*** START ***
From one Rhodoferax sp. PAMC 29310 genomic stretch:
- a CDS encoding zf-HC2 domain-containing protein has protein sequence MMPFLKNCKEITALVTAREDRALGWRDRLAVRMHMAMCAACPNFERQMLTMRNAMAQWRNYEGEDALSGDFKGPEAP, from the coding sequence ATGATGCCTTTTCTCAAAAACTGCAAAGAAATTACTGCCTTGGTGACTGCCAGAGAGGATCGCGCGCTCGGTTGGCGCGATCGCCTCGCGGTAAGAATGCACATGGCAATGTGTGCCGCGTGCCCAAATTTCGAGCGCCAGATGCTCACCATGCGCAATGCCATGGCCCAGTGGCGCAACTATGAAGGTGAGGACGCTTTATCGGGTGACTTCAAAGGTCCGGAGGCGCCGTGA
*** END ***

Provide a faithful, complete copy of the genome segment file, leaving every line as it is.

From one Rhodoferax sp. PAMC 29310 genomic stretch:
- a CDS encoding zf-HC2 domain-containing protein has protein sequence MMPFLKNCKEITALVTAREDRALGWRDRLAVRMHMAMCAACPNFERQMLTMRNAMAQWRNYEGEDALSGDFKGPEAP, from the coding sequence ATGATGCCTTTTCTCAAAAACTGCAAAGAAATTACTGCCTTGGTGACTGCCAGAGAGGATCGCGCGCTCGGTTGGCGCGATCGCCTCGCGGTAAGAATGCACATGGCAATGTGTGCCGCGTGCCCAAATTTCGAGCGCCAGATGCTCACCATGCGCAATGCCATGGCCCAGTGGCGCAACTATGAAGGTGAGGACGCTTTATCGGGTGACTTCAAAGGTCCGGAGGCGCCGTGA